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The Human Brain & Art - VS Ramachandran

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Published on Jan 28, 2012

Richard Dawkins once wrote: "Ramachandran is a latterday Marco Polo, journeying the Silk Road of science to strange and exotic Cathays of the mind." Such is his reputation for pushing back the boundaries of neuroscience that Newsweek magazine identified him among the "100 most prominent people to watch" in the 21st century.

The former Cambridge PhD student has also been feted in Britain, giving the Reith lectures in 2003, gaining fellowships of All Souls College and the Royal Institution, as well as a two-part Channel 4 series. Furthermore, his book Phantoms in the Brain was highly acclaimed. But for all that recognition, he's still not easily recognised. That may change with his latest book, The Tell-Tale Brain, which, according to the Financial Times, is an unimprovable "sweep of contemporary neuroscience".

And neuroscience is where the intellectual action is these days. In a recent edition of the New Yorker, the journalist David Brooks declared: "We are living in the middle of a revolution in consciousness... brain science helps fill the hole left by the atrophy of theology and philosophy."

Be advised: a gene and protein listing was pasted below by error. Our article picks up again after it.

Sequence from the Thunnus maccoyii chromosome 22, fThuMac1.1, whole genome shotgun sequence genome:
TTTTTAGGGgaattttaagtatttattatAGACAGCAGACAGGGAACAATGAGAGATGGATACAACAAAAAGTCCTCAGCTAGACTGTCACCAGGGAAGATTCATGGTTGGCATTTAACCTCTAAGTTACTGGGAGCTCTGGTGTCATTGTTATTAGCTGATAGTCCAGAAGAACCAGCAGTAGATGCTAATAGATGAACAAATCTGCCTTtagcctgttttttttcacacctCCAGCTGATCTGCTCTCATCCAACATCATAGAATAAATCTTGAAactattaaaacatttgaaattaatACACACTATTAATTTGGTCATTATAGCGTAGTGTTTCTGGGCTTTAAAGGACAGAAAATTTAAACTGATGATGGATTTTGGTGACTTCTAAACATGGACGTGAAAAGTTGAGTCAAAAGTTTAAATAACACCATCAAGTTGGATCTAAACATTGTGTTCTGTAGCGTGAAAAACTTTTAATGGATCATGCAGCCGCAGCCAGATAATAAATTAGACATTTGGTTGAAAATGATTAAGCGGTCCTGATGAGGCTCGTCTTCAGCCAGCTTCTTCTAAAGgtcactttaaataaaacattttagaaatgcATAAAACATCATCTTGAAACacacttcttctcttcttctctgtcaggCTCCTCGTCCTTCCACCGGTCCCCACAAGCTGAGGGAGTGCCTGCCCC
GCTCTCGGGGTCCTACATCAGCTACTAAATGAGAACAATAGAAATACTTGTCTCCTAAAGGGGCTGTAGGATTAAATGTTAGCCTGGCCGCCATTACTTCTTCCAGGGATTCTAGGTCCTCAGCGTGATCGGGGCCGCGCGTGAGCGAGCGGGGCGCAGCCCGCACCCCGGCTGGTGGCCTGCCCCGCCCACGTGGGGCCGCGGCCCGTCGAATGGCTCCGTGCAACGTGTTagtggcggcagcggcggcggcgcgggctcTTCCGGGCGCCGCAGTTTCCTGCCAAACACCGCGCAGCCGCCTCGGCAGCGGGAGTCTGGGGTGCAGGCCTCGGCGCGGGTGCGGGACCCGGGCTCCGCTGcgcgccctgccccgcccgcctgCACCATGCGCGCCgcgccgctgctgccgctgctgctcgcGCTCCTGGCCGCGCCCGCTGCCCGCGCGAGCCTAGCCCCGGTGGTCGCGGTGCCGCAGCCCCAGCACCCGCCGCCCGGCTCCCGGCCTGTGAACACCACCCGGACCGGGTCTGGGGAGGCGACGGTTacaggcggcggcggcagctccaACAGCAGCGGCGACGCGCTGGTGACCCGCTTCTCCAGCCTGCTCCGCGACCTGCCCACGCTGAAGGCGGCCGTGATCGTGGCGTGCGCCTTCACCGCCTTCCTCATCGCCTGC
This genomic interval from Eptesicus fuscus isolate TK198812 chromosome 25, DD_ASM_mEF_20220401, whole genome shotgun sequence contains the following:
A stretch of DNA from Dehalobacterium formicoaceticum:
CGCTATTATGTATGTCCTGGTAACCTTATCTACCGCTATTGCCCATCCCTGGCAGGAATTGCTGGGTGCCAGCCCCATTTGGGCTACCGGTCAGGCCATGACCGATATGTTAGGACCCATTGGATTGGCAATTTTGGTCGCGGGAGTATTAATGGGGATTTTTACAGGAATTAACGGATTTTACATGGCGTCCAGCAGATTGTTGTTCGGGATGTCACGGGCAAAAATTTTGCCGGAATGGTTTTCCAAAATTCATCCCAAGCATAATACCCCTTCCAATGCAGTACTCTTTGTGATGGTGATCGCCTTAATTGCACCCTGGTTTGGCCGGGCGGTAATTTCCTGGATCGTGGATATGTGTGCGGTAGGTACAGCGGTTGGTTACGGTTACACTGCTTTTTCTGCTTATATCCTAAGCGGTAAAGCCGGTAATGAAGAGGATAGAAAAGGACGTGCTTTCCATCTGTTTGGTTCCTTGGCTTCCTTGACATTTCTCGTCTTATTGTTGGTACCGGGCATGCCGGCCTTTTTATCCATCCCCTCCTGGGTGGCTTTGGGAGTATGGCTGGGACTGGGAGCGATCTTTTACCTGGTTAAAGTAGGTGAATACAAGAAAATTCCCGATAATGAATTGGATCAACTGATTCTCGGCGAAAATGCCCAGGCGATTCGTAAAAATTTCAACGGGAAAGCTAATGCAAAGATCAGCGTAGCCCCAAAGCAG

If so, then no one has supplied more theories and findings to fill that hole than Ramachandran. The Cartesian division of mind and body long ago fell out of fashion in both philosophy and neuropsychology, but only recently have we begun to realise that not only is the brain part of the body but the body is also part of the brain. Ramachandran has been at the forefront of reimagining this interdependence with his ground-breaking work on phantom limbs.
Neuroplasticity, as it's called, gives us a much more acute understanding of how the brain works, but it doesn't bring us a great deal closer to the ghost in the machine: consciousness. Many scientists believe the sensory map imprinted on the brain forms a rudimentary consciousness, and the next stage of development is "mirror neurons", which enable us to ape the actions of others.

These neurons were first discovered in monkeys in the 1990s and last year they were formally identified in humans. Ramachandran, the mirror therapist, was quick to reflect on their potential and he predicts that their discovery "will do for psychology what DNA did for biology".

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